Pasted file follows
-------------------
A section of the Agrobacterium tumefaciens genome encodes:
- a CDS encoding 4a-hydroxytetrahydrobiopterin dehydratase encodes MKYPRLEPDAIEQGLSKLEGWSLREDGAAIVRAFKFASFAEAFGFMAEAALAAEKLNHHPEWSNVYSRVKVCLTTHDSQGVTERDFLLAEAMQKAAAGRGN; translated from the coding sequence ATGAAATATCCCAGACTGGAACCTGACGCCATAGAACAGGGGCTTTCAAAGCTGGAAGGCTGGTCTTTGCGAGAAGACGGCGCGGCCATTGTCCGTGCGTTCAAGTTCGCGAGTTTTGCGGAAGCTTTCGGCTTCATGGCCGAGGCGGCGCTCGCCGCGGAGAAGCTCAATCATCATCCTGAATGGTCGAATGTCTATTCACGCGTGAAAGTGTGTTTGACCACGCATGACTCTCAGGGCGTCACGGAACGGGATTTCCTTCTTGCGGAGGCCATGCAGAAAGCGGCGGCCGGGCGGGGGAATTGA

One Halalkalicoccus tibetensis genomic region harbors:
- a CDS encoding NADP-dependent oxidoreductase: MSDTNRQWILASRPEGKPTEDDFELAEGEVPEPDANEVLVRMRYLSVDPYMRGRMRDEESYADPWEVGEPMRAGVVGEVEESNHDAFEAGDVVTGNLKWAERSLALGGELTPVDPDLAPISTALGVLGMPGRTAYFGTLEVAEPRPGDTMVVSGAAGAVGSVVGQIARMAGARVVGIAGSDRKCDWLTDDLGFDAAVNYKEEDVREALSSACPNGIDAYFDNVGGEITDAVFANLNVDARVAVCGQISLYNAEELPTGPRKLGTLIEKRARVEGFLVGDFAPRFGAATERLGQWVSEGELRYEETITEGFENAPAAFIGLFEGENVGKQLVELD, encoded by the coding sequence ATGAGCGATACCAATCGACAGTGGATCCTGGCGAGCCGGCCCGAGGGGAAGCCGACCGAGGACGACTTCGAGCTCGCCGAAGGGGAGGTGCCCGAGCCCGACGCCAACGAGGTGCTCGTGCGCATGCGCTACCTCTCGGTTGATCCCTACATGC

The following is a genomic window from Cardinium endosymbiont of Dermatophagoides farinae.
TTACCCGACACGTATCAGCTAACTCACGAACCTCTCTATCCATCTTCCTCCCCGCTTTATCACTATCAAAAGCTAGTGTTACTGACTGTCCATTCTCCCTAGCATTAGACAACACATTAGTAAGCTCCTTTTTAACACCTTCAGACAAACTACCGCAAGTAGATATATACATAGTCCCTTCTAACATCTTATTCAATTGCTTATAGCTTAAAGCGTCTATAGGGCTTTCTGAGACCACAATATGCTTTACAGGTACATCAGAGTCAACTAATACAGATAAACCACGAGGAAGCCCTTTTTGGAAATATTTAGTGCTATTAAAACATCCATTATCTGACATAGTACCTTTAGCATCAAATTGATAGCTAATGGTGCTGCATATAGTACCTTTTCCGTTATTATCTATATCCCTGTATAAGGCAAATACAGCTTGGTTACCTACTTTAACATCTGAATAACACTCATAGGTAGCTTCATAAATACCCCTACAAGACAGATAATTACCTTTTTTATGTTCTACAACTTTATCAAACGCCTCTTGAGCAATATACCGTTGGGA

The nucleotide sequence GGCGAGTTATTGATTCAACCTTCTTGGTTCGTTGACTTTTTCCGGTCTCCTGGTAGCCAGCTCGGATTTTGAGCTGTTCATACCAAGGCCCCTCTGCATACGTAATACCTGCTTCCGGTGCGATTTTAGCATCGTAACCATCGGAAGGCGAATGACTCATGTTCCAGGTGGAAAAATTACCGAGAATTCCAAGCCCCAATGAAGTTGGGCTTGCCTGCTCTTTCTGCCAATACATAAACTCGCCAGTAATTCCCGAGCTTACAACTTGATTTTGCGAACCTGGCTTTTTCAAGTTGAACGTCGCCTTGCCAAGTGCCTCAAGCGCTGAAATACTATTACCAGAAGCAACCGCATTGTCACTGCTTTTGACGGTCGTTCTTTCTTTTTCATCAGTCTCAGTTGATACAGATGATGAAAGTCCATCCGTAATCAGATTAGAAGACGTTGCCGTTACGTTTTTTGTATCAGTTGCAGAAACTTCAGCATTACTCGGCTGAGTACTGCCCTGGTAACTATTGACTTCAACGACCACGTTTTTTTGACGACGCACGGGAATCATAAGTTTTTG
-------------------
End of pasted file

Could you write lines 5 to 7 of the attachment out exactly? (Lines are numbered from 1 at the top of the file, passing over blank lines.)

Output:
The following is a genomic window from Cardinium endosymbiont of Dermatophagoides farinae.
TTACCCGACACGTATCAGCTAACTCACGAACCTCTCTATCCATCTTCCTCCCCGCTTTATCACTATCAAAAGCTAGTGTTACTGACTGTCCATTCTCCCTAGCATTAGACAACACATTAGTAAGCTCCTTTTTAACACCTTCAGACAAACTACCGCAAGTAGATATATACATAGTCCCTTCTAACATCTTATTCAATTGCTTATAGCTTAAAGCGTCTATAGGGCTTTCTGAGACCACAATATGCTTTACAGGTACATCAGAGTCAACTAATACAGATAAACCACGAGGAAGCCCTTTTTGGAAATATTTAGTGCTATTAAAACATCCATTATCTGACATAGTACCTTTAGCATCAAATTGATAGCTAATGGTGCTGCATATAGTACCTTTTCCGTTATTATCTATATCCCTGTATAAGGCAAATACAGCTTGGTTACCTACTTTAACATCTGAATAACACTCATAGGTAGCTTCATAAATACCCCTACAAGACAGATAATTACCTTTTTTATGTTCTACAACTTTATCAAACGCCTCTTGAGCAATATACCGTTGGGA

The nucleotide sequence GGCGAGTTATTGATTCAACCTTCTTGGTTCGTTGACTTTTTCCGGTCTCCTGGTAGCCAGCTCGGATTTTGAGCTGTTCATACCAAGGCCCCTCTGCATACGTAATACCTGCTTCCGGTGCGATTTTAGCATCGTAACCATCGGAAGGCGAATGACTCATGTTCCAGGTGGAAAAATTACCGAGAATTCCAAGCCCCAATGAAGTTGGGCTTGCCTGCTCTTTCTGCCAATACATAAACTCGCCAGTAATTCCCGAGCTTACAACTTGATTTTGCGAACCTGGCTTTTTCAAGTTGAACGTCGCCTTGCCAAGTGCCTCAAGCGCTGAAATACTATTACCAGAAGCAACCGCATTGTCACTGCTTTTGACGGTCGTTCTTTCTTTTTCATCAGTCTCAGTTGATACAGATGATGAAAGTCCATCCGTAATCAGATTAGAAGACGTTGCCGTTACGTTTTTTGTATCAGTTGCAGAAACTTCAGCATTACTCGGCTGAGTACTGCCCTGGTAACTATTGACTTCAACGACCACGTTTTTTTGACGACGCACGGGAATCATAAGTTTTTG